Welcome, ladies and gentlemen and those still somewhere in between, to the first of what I hope will be many joint voyages we take into the exciting and enlightening world of comparative cinema. For you see, those flickering images projected onto the screen are more than mere diversion. They come from within our shared humanity and reflect our strengths, our weaknesses and our evolution as individuals and society. By examining the blooms from our gardens of imagination, we will learn to better understand ourselves and each other.
There will also be plenty of my pitiful attempts at humor along the way.
Let us begin with two films separated by 34 years and about an eon of human emotion – 1972’s The Poseidon Adventure and its 2006 remake, Poseidon. What difference does about a generation and a half mean in filmmaking? A whole lot more than just losing “The” and “Adventure” from the title. I mean, the Irwin Allen-produced original wasn’t exactly an inspired masterpiece but the 21st century version is so inferior in so many ways that I’m not sure I have the physical stamina to keep typing long enough to list them all.
These movies are a great example of what I call “The Godfather Paradigm”. The first Godfather film I saw was Part 3 and, in all honesty, I didn’t think it was that bad. I didn’t get what everyone was so in awe of with the series but the threequel seemed reasonably entertaining. Then I saw Parts 1 and 2 and realized Part 3 was a gigantic, steaming turd. Not just comparatively, either. When you watch something good, it should raise your standards and expectations. When it doesn’t…well, that’s how we all wind up with Michael Bay.
The story, theoretically adapted from the novel by Paul Gallico in both cases but it’s hard to believe the writer of the remake did more than glance at a Cliff’s Notes edition of the original screenplay, is about a giant ocean liner turned upside down by an enormous wave and the hardy band of survivors that fought their way through wreckage and death to salvation. In neither case does it get much more complicated than bad stuff happens, more bad stuff happens, yet more bad stuff happens and then there’s a happy ending. In 1972, however, that was brought to life as a schlocky 70s opening that gave way to effectively claustrophobic tension and shocking thematic ambition. In 2006, they turned it into a live-action version of the underwater level in a bad video game.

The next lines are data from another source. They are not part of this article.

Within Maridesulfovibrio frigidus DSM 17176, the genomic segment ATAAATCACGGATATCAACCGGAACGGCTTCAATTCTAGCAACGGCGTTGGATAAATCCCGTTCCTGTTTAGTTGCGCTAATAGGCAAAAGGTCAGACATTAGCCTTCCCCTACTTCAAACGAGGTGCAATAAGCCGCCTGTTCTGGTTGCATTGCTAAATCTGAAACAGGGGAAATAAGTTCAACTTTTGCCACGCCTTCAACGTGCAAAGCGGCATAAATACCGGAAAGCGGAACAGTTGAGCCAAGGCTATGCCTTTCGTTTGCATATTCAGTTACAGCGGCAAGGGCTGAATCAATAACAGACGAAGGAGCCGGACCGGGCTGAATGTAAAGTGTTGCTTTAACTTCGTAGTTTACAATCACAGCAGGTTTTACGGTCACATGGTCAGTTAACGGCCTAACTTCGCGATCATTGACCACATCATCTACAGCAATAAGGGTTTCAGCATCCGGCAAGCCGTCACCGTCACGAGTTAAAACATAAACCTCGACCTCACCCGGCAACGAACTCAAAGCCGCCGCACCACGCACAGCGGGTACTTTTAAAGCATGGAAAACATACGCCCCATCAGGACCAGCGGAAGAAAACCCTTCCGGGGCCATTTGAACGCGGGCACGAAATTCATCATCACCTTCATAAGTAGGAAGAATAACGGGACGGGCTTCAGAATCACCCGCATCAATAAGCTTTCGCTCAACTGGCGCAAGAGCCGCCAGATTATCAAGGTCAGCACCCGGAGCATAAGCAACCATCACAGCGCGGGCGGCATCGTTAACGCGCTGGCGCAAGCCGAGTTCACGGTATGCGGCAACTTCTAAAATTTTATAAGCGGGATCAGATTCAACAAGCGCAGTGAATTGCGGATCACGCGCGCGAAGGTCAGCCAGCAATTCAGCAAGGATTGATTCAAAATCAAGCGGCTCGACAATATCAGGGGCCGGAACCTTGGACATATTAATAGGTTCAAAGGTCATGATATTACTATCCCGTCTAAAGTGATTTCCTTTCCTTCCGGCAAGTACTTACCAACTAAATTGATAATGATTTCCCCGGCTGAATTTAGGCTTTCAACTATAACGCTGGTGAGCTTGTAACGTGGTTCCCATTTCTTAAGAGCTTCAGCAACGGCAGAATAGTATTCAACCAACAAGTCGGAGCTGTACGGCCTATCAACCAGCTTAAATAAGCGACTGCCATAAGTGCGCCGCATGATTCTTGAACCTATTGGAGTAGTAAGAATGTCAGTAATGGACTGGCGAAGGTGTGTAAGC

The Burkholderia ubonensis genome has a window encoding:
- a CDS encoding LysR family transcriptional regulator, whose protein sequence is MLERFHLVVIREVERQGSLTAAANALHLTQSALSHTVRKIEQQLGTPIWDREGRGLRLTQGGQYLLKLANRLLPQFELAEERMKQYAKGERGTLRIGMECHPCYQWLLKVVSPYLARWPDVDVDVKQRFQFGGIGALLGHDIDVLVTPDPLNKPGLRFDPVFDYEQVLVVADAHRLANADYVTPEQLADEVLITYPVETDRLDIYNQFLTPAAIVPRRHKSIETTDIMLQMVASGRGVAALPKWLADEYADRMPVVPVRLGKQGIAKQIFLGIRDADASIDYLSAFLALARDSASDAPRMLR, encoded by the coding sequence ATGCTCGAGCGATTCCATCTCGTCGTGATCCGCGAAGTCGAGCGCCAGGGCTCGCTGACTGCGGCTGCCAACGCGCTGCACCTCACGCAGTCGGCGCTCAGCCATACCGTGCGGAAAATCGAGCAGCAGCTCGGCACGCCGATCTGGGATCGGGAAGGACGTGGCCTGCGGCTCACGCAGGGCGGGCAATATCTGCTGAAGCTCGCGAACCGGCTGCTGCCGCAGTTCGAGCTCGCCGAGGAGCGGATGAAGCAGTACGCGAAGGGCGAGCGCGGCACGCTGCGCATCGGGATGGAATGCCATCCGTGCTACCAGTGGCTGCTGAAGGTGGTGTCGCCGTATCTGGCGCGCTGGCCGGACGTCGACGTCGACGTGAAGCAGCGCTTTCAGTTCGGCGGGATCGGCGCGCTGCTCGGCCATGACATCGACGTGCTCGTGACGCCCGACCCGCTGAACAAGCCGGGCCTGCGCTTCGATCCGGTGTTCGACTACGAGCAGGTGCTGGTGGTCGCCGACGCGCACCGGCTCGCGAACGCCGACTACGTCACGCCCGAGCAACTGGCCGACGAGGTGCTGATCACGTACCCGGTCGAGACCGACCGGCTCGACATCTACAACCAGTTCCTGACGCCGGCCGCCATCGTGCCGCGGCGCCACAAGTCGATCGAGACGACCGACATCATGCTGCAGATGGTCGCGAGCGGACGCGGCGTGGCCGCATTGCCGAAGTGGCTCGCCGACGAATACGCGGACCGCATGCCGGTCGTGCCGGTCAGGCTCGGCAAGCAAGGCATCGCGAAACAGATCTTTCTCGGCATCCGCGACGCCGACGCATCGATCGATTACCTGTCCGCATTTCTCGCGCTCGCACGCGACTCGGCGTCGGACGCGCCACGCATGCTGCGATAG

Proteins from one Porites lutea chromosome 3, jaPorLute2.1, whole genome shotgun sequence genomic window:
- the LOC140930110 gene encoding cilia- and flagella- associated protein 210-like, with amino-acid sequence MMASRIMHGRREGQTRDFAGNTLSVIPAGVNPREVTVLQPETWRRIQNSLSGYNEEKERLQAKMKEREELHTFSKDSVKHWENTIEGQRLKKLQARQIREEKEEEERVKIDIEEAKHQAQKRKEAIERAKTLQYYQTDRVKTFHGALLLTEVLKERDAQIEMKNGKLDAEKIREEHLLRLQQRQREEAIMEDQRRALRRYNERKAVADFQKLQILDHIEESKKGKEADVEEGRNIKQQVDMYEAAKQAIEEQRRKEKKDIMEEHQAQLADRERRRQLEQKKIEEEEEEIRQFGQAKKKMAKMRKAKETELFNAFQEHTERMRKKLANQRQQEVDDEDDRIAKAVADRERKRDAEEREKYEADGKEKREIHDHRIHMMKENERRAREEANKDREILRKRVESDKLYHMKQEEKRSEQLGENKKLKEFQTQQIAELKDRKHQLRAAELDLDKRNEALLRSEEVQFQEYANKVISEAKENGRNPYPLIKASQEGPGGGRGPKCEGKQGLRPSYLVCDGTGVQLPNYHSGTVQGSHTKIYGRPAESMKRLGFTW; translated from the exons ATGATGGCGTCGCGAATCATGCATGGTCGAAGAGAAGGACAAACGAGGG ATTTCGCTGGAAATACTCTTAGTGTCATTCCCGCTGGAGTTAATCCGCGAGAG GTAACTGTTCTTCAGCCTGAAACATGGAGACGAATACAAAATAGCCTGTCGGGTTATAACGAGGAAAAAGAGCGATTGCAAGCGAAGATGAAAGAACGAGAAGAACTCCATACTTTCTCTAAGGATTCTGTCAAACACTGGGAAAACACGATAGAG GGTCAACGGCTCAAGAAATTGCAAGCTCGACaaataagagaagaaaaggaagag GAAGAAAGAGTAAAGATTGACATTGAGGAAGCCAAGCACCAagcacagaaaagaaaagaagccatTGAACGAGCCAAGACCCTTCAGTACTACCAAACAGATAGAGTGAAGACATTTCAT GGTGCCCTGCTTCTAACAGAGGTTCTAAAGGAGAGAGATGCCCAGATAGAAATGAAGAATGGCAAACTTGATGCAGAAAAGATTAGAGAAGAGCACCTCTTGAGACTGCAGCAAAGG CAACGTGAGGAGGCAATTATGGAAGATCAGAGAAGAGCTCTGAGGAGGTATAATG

The Poseidon Adventure has a starkly Ayn Randian man of the cloth named Reverend Scott (Gene Hackman) dragging a loudmouth cop (Ernest Borgnine), the cop’s ex-prostitute wife (Stella Stevens), a cherubically middle-aged bachelor (Red Buttons), a couple on their way to Israel to see their grandson (Jack Albertson and Shelley Winters), a super annoying kid and his big sister (Eric Shea and Pamela Sue Martin), a hippie lounge singer (Carol Lynley) and an Irish ship’s steward (Roddy McDowall) up one deck after another, through flames and rising water and flooded hallways by sheer force of will. Scott isn’t one who just believes God helps those who help themselves. He thinks you should help yourself and tell God to go jump in a lake.
Poseidon has a handsome yet nebulous card sharp named Dylan (Josh Lucas), a handsome and doting father who also happens to be an ex-firefighter and ex-mayor of New York (Kurt Russel), the ex-mayor’s generic hot daughter (Emmy Rossum) and her so-generic-he-should-have-a-barcode-instead-of-a-face boyfriend (Mike Vogel), a hot single mom (Jacinda Barett) and her inoffensive but utterly useless son (Jimmy Bennet), a hot Latina stowaway (Mia Maestro), the cute ship’s waiter the Latina stowaway is shtupping for a free ride across the ocean (Freddy Rodriguez), a middle-aged and suicidal gay guy who also happens to be an architect (Richard Dreyfuss) and an oily jerk (Kevin Dillon). Yeah, I know what you’re thinking. Kevin Dillon playing a jerk? Who would have ever expected it?